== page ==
The following excerpt is from an article posted August 4, 2016 at the koreaherald.com website.
The number of Korean adoptees who requested to see their birth records increased dramatically from 2012-15, since the revision of the adoption law here, but a lack of digitization is slowing access to the information.
Only 35 percent of the some 230,000 relevant documents have been digitized and archived by the government.
According to the Ministry of Health and Welfare, the number of adoptees who asked to see their birth records increased from 258 in 2012 to 1,324 last year.
Many adoption papers have false information, such as false names — both the names of the child and their birth parents — and incorrect birthdates, which make it difficult for many adoptees to reunite with their birth families.
The following teaser is from an article posted July 28, 2016 at the tapinto.net website.
NEW JERSEY – Adoptees may apply for their birth certificates and potentially learn more about their family’s demographic, medical and social/cultural histories, as part of the second phase of implementing New Jersey’s new adoption law.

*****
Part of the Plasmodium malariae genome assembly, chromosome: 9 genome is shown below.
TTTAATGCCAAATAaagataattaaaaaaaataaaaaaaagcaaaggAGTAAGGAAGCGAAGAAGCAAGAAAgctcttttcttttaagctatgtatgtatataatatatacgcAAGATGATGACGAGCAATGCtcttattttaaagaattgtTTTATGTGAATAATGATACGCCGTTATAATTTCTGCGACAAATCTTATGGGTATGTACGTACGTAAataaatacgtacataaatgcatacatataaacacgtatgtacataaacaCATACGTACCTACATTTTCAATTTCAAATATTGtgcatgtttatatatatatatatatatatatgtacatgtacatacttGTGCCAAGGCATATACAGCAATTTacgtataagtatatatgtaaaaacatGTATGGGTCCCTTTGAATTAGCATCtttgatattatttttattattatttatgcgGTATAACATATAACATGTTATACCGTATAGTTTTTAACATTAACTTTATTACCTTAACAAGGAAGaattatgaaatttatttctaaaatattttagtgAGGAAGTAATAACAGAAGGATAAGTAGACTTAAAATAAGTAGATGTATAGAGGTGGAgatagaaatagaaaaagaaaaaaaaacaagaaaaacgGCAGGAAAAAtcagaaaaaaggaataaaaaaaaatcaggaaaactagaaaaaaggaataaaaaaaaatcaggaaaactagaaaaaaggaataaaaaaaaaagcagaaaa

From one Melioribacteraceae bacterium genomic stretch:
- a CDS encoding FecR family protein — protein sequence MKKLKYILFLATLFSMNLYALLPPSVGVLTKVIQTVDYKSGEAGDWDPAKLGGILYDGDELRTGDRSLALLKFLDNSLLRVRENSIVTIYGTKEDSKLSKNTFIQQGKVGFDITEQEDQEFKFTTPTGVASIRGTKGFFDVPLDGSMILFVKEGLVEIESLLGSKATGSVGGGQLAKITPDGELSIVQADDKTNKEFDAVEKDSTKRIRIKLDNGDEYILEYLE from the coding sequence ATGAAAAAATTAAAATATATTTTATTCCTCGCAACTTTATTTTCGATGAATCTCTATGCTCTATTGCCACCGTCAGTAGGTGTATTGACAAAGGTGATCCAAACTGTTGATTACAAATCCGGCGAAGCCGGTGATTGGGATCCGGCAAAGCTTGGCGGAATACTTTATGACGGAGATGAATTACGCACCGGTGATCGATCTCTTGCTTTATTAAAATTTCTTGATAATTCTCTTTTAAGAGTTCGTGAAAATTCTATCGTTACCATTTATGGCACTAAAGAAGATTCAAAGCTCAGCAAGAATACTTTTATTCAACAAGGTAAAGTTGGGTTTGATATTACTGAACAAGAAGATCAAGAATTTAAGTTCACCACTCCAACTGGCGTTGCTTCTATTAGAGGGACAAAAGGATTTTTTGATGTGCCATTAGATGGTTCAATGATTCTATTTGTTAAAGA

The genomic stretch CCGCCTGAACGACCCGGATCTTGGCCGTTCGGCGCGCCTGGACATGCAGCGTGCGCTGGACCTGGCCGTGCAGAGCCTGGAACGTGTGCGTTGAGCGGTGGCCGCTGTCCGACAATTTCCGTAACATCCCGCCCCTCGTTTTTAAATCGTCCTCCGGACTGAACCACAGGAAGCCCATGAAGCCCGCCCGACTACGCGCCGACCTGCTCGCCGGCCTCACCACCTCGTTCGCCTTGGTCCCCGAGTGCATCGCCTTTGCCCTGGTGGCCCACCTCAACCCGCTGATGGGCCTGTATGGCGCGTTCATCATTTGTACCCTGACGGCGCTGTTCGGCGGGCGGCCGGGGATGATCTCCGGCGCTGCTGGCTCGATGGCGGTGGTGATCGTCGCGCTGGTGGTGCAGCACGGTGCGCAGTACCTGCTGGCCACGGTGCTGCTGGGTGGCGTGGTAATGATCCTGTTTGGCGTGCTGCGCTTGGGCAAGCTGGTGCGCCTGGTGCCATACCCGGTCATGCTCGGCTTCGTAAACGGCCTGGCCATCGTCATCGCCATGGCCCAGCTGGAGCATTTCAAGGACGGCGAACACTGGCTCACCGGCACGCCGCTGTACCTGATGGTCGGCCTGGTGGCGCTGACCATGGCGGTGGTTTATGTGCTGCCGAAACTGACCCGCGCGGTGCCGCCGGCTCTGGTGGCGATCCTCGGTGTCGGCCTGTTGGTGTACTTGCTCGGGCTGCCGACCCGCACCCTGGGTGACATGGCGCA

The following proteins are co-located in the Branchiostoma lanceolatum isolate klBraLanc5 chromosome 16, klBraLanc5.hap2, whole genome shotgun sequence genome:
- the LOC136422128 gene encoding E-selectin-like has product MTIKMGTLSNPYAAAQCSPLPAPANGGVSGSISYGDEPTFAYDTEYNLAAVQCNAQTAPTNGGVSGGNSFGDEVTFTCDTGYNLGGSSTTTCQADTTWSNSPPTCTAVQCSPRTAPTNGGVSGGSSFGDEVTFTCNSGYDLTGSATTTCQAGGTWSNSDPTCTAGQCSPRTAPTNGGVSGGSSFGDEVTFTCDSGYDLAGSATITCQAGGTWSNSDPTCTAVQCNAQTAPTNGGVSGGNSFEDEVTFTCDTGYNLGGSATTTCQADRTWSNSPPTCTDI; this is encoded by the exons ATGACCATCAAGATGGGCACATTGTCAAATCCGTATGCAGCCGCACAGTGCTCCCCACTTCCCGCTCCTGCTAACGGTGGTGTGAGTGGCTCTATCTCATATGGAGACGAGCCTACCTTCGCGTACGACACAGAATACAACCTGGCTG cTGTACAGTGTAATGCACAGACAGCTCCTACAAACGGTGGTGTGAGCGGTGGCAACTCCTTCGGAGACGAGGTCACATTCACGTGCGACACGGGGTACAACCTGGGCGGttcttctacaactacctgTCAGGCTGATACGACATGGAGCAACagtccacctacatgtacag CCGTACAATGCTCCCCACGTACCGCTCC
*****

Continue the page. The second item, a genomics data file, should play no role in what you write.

The Department of Health has made forms available, and applications are now being accepted. Records will start being released January 1, 2017. The FAQs, application and instructions can be found on the Department’s website at http://www.state.nj.us/health/vital/adoption/.
“The availability of these forms marks another step toward lifting the seal on thousands of records and allowing adoptees to learn more about their family makeup while maintaining the rights of biological parents who wish to remain anonymous,” Health Commissioner Cathleen Bennett said.
Those who may request copies of birth certificates are adult adoptees; direct descendants, siblings or spouses of adopted persons; adoptive parents, legal guardians or other legal representatives of adopted persons; or state or federal government agencies for official purposes.
The following is from the Utah Genealogical Association:
The DNA Interest Group will meet virtually on Thursday, May 7th and June 4th at 7:00 pm. Angie Bush will present AncestryDNA: Matches Circles and NADs in May, and First Steps for Adoptees in June. Complete information is posted on the UGA DNA Interest Group page, but you may also go directly to the DNA Genetic Genealogy Community to log into the webinar. Recordings of past presentations and handouts, when provided, will be placed behind the members wall for those unable to attend. Angie Bush, the Genetic Genealogist, is also the coordinator for the SLIG 2016 Advanced DNA Course.